PLAT 6.0 Absence: Call for Papers

Category Other Competition
Type International, Call for papers
Genre Call-for-Papers
Country Texas
RegDeadline 1 December 2016 GoogleCal iCal
1 December 2016
Eligibility All

What does it mean for design to disappear? Absence, often seen as the result of a destructive force, may in fact be productive. While presence implies creation, absence promises possibilities.

Architecture, despite being closely associated with ‘creation’, in fact oscillates between the construction of the ever new and the destruction of the same ones as time, new trends, and advances in technology render them obsolete. The line between nostalgic monumentalization and the inevitable reality of demolition is drawn to establish the life cycle of any building. In today’s design culture that is as impatient as it is impermanent, we talk more about the actions of subtraction, erasure, and reduction. In such urban reality, presence and absence both make architecture.

If presence is the built space, physical existence, and fantasies about permanence, what is its counterpart: Absence?

What is architecture of absence, or absence of architecture?

Absence can be a found condition, a choice or a result. Absence is the conscious decision to remove what is redundant or in decay. Absence is to exist through speculations and to design through subtraction. Sometimes even it is a strategy of refusal. Absence is to have authorship of nothingness. Absence has no set form. It is inherently unknown, undefined, and indeterminate. Absence signals a moment to intervene and the decision to let be. Absence is also the unpredictable outcome of natural disasters or political unrest. Absence is the death of architecture and simultaneous creation of new potentials.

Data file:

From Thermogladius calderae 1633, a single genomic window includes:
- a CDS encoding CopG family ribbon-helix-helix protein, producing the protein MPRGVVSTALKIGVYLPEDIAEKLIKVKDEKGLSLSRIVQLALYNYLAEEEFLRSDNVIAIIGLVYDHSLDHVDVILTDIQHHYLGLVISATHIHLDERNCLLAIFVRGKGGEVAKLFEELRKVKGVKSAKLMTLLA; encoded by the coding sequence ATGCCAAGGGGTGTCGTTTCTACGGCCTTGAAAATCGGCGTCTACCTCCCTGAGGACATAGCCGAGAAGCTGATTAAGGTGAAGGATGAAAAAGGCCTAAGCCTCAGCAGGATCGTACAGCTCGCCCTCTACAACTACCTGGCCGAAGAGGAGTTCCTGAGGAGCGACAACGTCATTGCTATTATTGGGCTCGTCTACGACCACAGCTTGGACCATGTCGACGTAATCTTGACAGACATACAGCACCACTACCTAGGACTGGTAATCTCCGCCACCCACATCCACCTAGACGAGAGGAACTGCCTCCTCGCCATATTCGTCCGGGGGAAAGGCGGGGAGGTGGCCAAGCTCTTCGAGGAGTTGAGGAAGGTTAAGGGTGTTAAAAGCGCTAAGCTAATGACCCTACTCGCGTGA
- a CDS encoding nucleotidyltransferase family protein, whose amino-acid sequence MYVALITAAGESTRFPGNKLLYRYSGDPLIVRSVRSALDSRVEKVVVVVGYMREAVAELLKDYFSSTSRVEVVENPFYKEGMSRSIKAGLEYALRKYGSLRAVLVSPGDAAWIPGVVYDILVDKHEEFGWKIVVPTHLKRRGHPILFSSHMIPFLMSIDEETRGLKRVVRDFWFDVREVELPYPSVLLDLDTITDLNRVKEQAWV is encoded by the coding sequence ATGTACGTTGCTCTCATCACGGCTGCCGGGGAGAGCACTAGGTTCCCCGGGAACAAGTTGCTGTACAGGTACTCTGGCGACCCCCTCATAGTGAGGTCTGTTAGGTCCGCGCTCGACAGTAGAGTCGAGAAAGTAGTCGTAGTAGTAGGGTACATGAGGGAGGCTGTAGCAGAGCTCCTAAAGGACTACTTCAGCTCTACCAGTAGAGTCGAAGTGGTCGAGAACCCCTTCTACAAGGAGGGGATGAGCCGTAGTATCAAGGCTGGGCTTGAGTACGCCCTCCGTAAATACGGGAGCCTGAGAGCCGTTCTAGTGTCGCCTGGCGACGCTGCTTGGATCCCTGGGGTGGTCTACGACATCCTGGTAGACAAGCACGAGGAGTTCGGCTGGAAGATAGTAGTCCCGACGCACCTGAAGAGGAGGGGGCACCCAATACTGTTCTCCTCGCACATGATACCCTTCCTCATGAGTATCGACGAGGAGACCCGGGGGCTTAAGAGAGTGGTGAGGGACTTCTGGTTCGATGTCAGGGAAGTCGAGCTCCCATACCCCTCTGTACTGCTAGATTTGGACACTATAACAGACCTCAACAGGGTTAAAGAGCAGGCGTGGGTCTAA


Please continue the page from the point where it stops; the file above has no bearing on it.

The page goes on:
In what other ways and contexts can absence manifest itself? How can we design, represent, and author absence?

PLAT 6.0 welcomes architects, designers, thinkers, and anyone provoked by 'Absence' to submit design projects, essays, visual media, narratives, proposals, manifestos, and conversations that engage the notion of absence in architecture and its complementary creative fields.

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